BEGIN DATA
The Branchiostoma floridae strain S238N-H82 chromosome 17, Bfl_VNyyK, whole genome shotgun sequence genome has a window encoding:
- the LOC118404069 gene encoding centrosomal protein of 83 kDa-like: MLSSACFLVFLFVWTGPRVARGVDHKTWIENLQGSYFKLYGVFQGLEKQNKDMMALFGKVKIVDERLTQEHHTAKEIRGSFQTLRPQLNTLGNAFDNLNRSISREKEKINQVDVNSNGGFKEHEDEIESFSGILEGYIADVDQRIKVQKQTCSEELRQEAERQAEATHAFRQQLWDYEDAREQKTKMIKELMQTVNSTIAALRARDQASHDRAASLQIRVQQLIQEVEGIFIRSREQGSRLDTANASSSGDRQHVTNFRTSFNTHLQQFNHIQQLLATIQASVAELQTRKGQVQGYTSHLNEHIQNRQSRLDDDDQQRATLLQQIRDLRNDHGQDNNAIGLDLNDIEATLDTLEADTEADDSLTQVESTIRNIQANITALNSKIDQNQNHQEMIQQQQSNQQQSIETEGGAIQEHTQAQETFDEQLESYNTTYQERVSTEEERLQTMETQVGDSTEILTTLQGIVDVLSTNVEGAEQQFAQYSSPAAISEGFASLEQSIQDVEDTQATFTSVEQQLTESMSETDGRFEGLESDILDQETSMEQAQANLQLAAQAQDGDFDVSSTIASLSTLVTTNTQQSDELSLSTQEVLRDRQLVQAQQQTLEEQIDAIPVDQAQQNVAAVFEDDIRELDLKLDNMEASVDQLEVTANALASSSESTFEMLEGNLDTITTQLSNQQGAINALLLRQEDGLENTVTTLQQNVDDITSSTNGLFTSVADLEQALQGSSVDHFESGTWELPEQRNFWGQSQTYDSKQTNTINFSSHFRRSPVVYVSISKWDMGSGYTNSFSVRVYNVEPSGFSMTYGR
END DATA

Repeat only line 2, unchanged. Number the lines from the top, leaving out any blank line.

- the LOC118404069 gene encoding centrosomal protein of 83 kDa-like: MLSSACFLVFLFVWTGPRVARGVDHKTWIENLQGSYFKLYGVFQGLEKQNKDMMALFGKVKIVDERLTQEHHTAKEIRGSFQTLRPQLNTLGNAFDNLNRSISREKEKINQVDVNSNGGFKEHEDEIESFSGILEGYIADVDQRIKVQKQTCSEELRQEAERQAEATHAFRQQLWDYEDAREQKTKMIKELMQTVNSTIAALRARDQASHDRAASLQIRVQQLIQEVEGIFIRSREQGSRLDTANASSSGDRQHVTNFRTSFNTHLQQFNHIQQLLATIQASVAELQTRKGQVQGYTSHLNEHIQNRQSRLDDDDQQRATLLQQIRDLRNDHGQDNNAIGLDLNDIEATLDTLEADTEADDSLTQVESTIRNIQANITALNSKIDQNQNHQEMIQQQQSNQQQSIETEGGAIQEHTQAQETFDEQLESYNTTYQERVSTEEERLQTMETQVGDSTEILTTLQGIVDVLSTNVEGAEQQFAQYSSPAAISEGFASLEQSIQDVEDTQATFTSVEQQLTESMSETDGRFEGLESDILDQETSMEQAQANLQLAAQAQDGDFDVSSTIASLSTLVTTNTQQSDELSLSTQEVLRDRQLVQAQQQTLEEQIDAIPVDQAQQNVAAVFEDDIRELDLKLDNMEASVDQLEVTANALASSSESTFEMLEGNLDTITTQLSNQQGAINALLLRQEDGLENTVTTLQQNVDDITSSTNGLFTSVADLEQALQGSSVDHFESGTWELPEQRNFWGQSQTYDSKQTNTINFSSHFRRSPVVYVSISKWDMGSGYTNSFSVRVYNVEPSGFSMTYGR